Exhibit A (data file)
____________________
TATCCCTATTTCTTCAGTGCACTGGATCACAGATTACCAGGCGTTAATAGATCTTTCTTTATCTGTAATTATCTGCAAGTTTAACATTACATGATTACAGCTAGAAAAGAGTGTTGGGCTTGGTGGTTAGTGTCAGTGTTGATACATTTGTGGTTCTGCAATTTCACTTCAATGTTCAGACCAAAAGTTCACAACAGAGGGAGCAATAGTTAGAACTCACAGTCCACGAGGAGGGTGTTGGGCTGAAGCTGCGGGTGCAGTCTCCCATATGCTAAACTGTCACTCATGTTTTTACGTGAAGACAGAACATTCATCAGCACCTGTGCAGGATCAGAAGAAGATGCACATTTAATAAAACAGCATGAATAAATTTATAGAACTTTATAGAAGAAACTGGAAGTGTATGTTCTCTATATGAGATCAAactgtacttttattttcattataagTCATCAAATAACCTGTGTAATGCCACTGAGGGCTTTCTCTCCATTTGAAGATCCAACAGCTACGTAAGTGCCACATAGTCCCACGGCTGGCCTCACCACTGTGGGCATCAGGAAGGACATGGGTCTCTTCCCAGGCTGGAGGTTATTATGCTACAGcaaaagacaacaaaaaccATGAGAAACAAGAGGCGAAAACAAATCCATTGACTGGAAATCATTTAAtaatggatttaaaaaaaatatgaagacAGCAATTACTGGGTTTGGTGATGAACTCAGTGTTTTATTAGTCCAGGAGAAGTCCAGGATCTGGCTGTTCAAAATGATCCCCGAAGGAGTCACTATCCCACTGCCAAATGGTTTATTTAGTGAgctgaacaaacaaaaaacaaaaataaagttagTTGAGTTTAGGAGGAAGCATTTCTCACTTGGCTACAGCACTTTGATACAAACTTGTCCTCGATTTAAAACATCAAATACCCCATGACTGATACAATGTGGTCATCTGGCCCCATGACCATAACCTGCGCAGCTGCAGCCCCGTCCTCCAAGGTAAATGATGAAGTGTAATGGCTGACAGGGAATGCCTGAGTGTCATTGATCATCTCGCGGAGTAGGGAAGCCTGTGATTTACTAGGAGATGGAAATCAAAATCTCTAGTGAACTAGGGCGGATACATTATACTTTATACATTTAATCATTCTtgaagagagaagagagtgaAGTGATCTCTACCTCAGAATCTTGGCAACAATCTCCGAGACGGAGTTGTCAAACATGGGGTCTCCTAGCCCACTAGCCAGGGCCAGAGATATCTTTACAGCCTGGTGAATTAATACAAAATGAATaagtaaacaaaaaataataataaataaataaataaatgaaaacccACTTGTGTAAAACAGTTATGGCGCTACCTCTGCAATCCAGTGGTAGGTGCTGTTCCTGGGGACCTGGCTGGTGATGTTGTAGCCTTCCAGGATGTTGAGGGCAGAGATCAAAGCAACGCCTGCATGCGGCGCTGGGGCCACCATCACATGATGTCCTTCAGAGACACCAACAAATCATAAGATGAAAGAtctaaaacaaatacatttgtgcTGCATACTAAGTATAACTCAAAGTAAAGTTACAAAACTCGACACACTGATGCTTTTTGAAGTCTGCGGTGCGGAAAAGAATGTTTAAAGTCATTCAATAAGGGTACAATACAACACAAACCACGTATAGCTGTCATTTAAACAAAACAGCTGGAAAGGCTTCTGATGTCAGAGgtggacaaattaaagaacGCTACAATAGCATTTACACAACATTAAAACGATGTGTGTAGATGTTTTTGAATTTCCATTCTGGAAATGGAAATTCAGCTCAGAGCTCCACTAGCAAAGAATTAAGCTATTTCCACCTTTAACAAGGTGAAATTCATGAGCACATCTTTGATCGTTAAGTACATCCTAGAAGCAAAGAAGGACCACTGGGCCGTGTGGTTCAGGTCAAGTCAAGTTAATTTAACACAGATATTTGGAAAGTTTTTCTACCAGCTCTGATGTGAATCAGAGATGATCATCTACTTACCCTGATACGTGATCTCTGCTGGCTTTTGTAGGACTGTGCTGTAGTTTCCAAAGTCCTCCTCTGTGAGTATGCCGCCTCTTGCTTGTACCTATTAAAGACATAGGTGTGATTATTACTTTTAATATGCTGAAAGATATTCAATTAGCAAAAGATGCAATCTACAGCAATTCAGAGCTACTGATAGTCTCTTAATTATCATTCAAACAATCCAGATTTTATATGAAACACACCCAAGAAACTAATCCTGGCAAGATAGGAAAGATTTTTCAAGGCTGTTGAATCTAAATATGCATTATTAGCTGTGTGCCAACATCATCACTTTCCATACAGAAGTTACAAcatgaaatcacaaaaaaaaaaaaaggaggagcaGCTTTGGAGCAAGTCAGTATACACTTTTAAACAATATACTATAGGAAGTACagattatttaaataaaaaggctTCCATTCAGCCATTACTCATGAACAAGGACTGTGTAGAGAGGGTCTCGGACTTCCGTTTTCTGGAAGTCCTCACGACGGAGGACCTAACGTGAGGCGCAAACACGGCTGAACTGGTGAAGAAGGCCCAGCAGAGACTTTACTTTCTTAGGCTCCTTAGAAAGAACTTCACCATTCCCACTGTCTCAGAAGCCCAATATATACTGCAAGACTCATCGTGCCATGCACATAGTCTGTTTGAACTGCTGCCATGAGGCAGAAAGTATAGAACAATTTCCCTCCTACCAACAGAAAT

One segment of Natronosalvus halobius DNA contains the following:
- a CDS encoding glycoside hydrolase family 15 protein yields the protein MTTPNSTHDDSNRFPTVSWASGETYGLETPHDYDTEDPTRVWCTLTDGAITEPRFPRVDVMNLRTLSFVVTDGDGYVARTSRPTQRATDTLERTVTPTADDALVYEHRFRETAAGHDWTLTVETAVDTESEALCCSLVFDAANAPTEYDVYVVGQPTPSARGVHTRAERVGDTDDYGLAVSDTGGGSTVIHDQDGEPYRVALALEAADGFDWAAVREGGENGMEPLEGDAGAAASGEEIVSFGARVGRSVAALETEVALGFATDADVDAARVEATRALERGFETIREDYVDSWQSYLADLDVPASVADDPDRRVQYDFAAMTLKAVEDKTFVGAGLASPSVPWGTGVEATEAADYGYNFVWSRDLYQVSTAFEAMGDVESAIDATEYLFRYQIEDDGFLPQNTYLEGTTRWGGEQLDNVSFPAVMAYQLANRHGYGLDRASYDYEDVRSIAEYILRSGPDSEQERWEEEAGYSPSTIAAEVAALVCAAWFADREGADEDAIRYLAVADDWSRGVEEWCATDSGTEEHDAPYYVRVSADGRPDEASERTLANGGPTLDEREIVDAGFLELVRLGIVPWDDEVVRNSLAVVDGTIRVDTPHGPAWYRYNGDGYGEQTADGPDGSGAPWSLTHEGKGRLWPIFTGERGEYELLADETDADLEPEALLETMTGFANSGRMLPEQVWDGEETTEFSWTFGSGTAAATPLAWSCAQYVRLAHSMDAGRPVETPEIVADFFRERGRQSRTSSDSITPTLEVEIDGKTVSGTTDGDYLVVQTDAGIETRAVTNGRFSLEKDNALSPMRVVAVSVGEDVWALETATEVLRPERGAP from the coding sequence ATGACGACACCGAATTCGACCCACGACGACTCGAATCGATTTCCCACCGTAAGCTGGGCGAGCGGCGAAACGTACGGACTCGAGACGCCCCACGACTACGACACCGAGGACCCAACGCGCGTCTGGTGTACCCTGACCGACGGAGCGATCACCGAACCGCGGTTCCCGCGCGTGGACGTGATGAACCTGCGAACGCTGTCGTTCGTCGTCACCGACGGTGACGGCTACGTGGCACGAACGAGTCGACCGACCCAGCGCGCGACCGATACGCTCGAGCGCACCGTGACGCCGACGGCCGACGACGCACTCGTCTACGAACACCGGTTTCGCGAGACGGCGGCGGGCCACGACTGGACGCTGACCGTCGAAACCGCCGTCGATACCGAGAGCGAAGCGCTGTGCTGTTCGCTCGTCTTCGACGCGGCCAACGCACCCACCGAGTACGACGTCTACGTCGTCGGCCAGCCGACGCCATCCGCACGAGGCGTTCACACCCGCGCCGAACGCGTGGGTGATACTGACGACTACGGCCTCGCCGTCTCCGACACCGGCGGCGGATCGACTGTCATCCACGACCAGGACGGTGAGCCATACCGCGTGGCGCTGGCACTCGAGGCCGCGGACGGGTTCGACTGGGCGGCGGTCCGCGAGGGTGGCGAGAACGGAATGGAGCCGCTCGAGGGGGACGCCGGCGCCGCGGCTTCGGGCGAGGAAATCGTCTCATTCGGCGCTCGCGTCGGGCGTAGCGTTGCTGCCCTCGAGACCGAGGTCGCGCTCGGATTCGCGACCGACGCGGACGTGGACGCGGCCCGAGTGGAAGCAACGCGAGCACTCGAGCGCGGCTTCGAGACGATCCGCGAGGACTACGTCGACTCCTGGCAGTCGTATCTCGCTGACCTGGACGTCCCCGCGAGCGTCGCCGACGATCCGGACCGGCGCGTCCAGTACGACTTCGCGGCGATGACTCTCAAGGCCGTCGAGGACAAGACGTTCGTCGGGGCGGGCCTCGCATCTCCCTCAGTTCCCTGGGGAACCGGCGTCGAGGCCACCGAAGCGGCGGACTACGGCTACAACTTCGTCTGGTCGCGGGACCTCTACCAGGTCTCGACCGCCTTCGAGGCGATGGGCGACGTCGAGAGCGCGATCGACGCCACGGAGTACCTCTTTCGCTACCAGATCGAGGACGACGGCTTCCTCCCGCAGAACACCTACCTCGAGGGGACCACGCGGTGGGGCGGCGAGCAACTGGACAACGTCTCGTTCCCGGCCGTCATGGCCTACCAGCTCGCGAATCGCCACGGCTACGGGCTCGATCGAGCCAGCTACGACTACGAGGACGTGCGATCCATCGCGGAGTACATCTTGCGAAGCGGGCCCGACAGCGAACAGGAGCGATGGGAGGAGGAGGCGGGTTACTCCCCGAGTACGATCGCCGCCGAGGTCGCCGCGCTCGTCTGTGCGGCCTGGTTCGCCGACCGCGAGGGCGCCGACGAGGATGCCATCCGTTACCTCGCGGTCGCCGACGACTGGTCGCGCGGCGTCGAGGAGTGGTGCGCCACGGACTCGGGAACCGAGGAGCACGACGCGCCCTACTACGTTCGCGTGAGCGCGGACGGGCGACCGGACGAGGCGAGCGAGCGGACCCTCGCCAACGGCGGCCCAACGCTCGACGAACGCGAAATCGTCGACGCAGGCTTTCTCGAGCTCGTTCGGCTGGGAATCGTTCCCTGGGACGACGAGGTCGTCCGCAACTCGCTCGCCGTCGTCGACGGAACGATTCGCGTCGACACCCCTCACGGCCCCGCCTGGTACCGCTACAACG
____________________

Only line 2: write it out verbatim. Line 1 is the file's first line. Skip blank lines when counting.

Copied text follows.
One segment of Natronosalvus halobius DNA contains the following: